I like to say that Daphne Du Maurier saved me as a reader. That sounds rather grand, yet in fact, credit where credit is due, it is true. So I shouldn’t say ‘I like to say it’ for it is a fact. If it hadn’t been for a battered second hand copy of Daphne Du Maurier’s ‘Rebecca’ (and, I should mention, Agatha Christie’s ‘The Body in the Library’, to be 100% fair) that I saw in a charity shop and bought because I liked the slightly camp cover, so at 50p thought ‘oh why not’, then I might not be the bookaholic I am today. This was in the days when I had a 45 minute commute on the tube from Colliers Wood to Goodge Street and back each day. I was thoroughly bored of reading ‘The Metro’ everyday I can tell you, and ‘Rebecca’ was a revelation for me. Suddenly at the opening of this magical book those 45 minutes which had previously painfully dragged simply weren’t long enough, I might not have dreamt of Manderlay but I certainly couldn’t wait to return at any spare moment.
I was a big reader as a child, until it came to GCSE English (when my teacher took any joy out of it, this continued at A Level) I literally couldn’t get enough of them. I always liked books that were a little creepy, something with a darkness that crept in from the edge of each page, a twist here and there. I also liked anything set in a big spooky house. In ‘Rebecca’ I found all these elements, only taken to another level, a darker side of humanity that I hadn’t seen before, a spooky house with a true malevolent presence, only in the form of a woman no longer there. This was the book that made me want to read again, and more specifically read ‘it’ again – so much so I read it once then quickly started it once more.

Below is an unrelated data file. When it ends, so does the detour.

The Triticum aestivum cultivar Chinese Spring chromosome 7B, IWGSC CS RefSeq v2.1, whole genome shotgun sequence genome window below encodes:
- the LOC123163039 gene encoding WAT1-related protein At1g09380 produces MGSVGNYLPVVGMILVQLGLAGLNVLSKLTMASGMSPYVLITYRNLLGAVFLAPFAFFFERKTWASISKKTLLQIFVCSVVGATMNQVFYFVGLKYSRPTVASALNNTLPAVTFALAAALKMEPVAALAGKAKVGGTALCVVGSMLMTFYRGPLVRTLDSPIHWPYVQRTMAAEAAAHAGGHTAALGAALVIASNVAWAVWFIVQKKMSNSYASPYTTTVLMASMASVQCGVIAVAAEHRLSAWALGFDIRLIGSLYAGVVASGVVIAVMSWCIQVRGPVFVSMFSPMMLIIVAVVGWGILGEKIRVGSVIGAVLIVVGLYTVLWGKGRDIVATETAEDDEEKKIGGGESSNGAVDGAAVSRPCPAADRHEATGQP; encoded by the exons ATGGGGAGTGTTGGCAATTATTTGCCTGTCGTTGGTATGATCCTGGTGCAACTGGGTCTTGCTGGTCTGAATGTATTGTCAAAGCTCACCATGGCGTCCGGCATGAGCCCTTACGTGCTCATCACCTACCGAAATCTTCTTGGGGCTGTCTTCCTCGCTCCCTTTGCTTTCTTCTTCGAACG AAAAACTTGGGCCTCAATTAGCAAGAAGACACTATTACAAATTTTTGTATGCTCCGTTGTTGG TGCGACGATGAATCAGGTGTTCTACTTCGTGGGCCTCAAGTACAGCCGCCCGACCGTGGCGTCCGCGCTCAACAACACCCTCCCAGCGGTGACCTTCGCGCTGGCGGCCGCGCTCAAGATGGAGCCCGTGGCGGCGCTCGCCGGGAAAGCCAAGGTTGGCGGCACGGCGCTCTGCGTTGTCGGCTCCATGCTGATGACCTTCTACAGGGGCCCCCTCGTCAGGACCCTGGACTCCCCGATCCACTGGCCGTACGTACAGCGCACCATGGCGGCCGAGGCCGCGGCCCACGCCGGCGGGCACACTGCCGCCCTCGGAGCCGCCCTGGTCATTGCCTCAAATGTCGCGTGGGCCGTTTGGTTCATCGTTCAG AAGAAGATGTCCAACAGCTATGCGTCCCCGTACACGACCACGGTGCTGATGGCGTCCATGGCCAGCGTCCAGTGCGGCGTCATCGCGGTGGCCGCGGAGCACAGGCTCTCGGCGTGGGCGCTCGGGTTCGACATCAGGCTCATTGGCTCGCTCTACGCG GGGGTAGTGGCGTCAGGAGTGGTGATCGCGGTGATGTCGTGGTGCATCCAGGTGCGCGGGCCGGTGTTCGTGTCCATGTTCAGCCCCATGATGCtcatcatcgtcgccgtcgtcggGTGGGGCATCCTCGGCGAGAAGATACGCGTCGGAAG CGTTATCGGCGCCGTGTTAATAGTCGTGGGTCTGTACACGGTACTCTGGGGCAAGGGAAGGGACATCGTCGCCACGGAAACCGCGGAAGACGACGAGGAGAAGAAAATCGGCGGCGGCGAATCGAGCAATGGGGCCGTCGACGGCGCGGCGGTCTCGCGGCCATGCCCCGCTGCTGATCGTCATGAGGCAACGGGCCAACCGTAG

Researching all about Daphne after that (bless you google), in order to see just how many titles I had to get my hands on as quickly as possible, I became aware of a women who was as mysterious as her books (the minx) and yet who had been written off as merely a ‘romantic novelist’, someone who just wrote tales of love with a boat or two in them. Yet as I read on, and I think I have read three collections of short stories and five or six of her novels now, I couldn’t believe how wrong that assumption was and just how underrated people had made her. It still outrages me to think of it now.
Yes, there are love stories in most of her works such as ‘Rebecca’ and ‘Jamaica Inn’, which are probably her best known(though you’d be hard pressed to find one in the short stories like ‘The Birds’ or ‘The Blue Lenses’). There is so much more built around them though; you have the good in people yet you also have the darkness that lingers in everyone, even the nicest soul as well as the truly wicked. There are twists and turns galore. As you read on I bet you will find yourself looking over your shoulder, not just with occasional unease, but because when you get lost in a novel by Daphne Du Maurier its hard not to feel like she is whispering the story in your ear, with a wry smile when something you weren’t expecting happens.
Had ‘Rebecca’ been my only love affair with an author I would always remember it none the less, yet as I have read on with Daphne (or as I like to call her, and I hope she wouldn’t mind, Daphers) she has unquestionably become one of my favourite writers. She’s eclectic, yet there’s that comfortable familiarity when you open the first few pages that no matter where she takes you its going to be something special, something unexpected. I don’t think you could ask for more of an author that that, which is maybe why every book I ever read will probably, in some way regardless of its story, genre or theme, have to live up to ‘Rebecca’ – which is kind of ironic if you have read the book. ‘Rebecca‘ it seems haunts me too. If you haven’t read ‘Rebecca’, you must, I already know re-reading it in a few weeks will be the highlight of my reading year, it might just be yours. I owe Daphne a big thank you, in fact without her this blog would most probably not be here. Do try her.
If you won’t take my word for it you can see Polly of Novel Insights thoughts on her here.